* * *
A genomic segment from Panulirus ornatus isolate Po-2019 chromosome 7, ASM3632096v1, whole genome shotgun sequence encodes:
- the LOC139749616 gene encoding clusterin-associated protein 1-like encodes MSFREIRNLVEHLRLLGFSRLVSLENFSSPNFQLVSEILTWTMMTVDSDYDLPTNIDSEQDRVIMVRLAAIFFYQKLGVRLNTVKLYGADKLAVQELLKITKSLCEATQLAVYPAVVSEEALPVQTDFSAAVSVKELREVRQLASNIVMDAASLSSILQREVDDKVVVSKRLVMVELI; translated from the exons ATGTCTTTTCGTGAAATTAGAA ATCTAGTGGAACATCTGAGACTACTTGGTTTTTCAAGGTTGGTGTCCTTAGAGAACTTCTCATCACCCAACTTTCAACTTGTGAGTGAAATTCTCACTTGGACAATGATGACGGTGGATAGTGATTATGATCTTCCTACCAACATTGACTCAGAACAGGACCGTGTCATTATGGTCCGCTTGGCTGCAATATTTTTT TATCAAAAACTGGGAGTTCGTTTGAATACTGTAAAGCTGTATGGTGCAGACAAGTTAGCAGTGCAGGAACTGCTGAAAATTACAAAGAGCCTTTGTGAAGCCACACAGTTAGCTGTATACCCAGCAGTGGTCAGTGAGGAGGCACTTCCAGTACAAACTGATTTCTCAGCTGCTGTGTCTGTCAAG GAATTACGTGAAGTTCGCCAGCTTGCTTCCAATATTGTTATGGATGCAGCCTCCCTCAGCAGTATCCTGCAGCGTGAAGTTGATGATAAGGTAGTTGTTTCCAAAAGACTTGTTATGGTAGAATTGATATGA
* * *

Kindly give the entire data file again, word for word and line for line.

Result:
A genomic segment from Panulirus ornatus isolate Po-2019 chromosome 7, ASM3632096v1, whole genome shotgun sequence encodes:
- the LOC139749616 gene encoding clusterin-associated protein 1-like encodes MSFREIRNLVEHLRLLGFSRLVSLENFSSPNFQLVSEILTWTMMTVDSDYDLPTNIDSEQDRVIMVRLAAIFFYQKLGVRLNTVKLYGADKLAVQELLKITKSLCEATQLAVYPAVVSEEALPVQTDFSAAVSVKELREVRQLASNIVMDAASLSSILQREVDDKVVVSKRLVMVELI; translated from the exons ATGTCTTTTCGTGAAATTAGAA ATCTAGTGGAACATCTGAGACTACTTGGTTTTTCAAGGTTGGTGTCCTTAGAGAACTTCTCATCACCCAACTTTCAACTTGTGAGTGAAATTCTCACTTGGACAATGATGACGGTGGATAGTGATTATGATCTTCCTACCAACATTGACTCAGAACAGGACCGTGTCATTATGGTCCGCTTGGCTGCAATATTTTTT TATCAAAAACTGGGAGTTCGTTTGAATACTGTAAAGCTGTATGGTGCAGACAAGTTAGCAGTGCAGGAACTGCTGAAAATTACAAAGAGCCTTTGTGAAGCCACACAGTTAGCTGTATACCCAGCAGTGGTCAGTGAGGAGGCACTTCCAGTACAAACTGATTTCTCAGCTGCTGTGTCTGTCAAG GAATTACGTGAAGTTCGCCAGCTTGCTTCCAATATTGTTATGGATGCAGCCTCCCTCAGCAGTATCCTGCAGCGTGAAGTTGATGATAAGGTAGTTGTTTCCAAAAGACTTGTTATGGTAGAATTGATATGA